- Will Trump Do What Reagan Couldn’t?
Depravity and Degeneration BALTIMORE – Finally, it’s over. We were both delighted and appalled by the news. A smile spread over our face... and our steps lightened... as we looked ahead to four years without Hillary Clinton’s know-it-all mug in the news. Praise be! This mug will be largely missing from the airwaves and the intertubes in coming years. And your caption scribbler PT won't have to look for a fall-out shelter! We thank the Lord and the American public for...
- India's Currency Debacle – An Interview with Jayant Bhandari
A Major Crisis Last week Jayant Bhandari related the story of the overnight ban of certain banknotes in India under cover of “stamping out corruption” (see Gold Price Skyrockets In India after Currency Ban Part 1 and Part 2 for the details). Banned 500 rupee banknotes The problem is inter alia that the sudden ban of these banknotes has hit the Indian economy quite hard, given that 97% of all transactions in the country are cash-based. Not only that, it has...
- Inflation Expectations Rise Sharply
Mini-Panic Over Inflation After Trump's Election Victory We have witnessed truly astonishing short term market conniptions following the Donald Trump's election victory. In this post we want to focus on one aspect that seems to be exercising people quite a bit at present, namely the recent surge in inflation expectations reflected in the markets. Will we have to get those WIN buttons out again? A 1970s “whip inflation now” button. The only thing that was actually needed...
- There Are Two Types of Credit — One of Them Leads to Booms and Busts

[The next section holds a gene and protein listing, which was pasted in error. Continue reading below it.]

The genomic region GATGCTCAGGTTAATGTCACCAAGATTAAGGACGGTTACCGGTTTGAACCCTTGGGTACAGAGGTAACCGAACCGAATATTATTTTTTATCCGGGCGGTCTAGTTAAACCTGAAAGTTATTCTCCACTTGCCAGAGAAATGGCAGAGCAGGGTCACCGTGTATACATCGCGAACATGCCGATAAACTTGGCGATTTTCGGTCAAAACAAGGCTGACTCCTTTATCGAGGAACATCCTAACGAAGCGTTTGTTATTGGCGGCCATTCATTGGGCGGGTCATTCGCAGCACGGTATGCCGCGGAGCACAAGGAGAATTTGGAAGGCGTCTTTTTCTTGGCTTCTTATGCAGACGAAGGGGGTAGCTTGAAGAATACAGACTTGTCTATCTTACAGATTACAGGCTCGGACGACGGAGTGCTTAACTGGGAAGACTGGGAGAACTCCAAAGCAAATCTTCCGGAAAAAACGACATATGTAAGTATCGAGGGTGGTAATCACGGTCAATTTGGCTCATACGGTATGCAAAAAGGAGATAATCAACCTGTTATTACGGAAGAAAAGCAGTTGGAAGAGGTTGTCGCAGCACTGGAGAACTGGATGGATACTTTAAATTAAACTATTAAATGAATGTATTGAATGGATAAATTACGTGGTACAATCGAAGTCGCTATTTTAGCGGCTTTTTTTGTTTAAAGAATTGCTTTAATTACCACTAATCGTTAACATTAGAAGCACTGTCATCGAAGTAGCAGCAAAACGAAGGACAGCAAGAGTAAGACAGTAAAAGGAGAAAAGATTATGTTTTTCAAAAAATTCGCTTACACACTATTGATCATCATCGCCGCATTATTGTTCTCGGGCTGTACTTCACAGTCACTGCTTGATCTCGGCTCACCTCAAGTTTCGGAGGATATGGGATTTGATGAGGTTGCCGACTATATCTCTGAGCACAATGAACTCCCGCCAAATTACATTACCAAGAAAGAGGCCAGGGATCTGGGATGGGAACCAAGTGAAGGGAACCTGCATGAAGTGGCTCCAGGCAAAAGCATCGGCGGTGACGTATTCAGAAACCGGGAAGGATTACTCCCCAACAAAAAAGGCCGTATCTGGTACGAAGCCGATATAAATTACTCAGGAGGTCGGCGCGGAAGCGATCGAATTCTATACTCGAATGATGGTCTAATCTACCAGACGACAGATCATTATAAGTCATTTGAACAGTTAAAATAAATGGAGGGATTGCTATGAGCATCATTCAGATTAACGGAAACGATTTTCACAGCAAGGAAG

Stumped by the Bust In the slump of a cycle, businesses that were thriving begin to experience difficulties or go under. They do so not because of firm-specific entrepreneurial errors but rather in tandem with whole sectors of the economy. People who were wealthy yesterday have become poor today. Factories that were busy yesterday are shut down today, and workers are out of jobs. What has caused the bust? The modern-day economic orthodoxy continues to be unable to provide...
- Will the Swamp Swallow Trump?
Permanently Skewed TRUMP HOTEL, New York – Trump’s rambling army – professionals, amateurs, camp followers, and profiteers – is marching south, down the I-95 corridor. There, on the banks of the Potomac, it will fight its next big battle. Lieutenants in Trump's army: Bannon, Flynn & Sessions Photo credit: Drew Angerer / AFP Here at the Diary, we do not like to get involved in politics. But this is a special time in the history of our planet – a...
- Gold Bull Market Remains Intact – Long Term Fundamentals Outweigh Short Term Market Gyrations
A Strong First Half of the Year, Followed by Another Retreat In early 2016 gold had a big bull run. The precious metal rose close to 25% this year, pushed higher in a summer rally that peaked on July 10th. Gold experienced a bumpy ride over the remainder of the summer though, as investors became increasingly concerned about a potential rate hike by the Federal Reserve. Uncertainty returned to gold market and has intensified further since then. Initially, gold rallied sharply...
- Too Early for “Inflation Bets”?
The Trump Trade After 35 years of waiting... so many false signals... so often deceived... so often disappointed... bond bears gathered on rooftops as though awaiting the Second Coming. Many times, investors have said to themselves, “This is it! This is the end of the Great Bull Market in Bonds!” The long bond's long cycle – red rectangles indicate when the post 1980 bull market was held to be “over” or “over for sure” or “100% over”, etc. We have...
- All Aboard! Trump’s Express Train to the Future
Free Money! BALTIMORE – Last week, the Dow punched up above 19,000 – a new all-time record. And on Monday, the Dow, the S&P 500, the Nasdaq, and the small-cap Russell 2000 each hit new all-time highs. The last time that happened was on the last day of December 1999. Ironically, two events that were almost universally expected to trigger large stock market declines were followed by quite rapid and strong gains. Would the market have fallen if Hillary Clinton had won...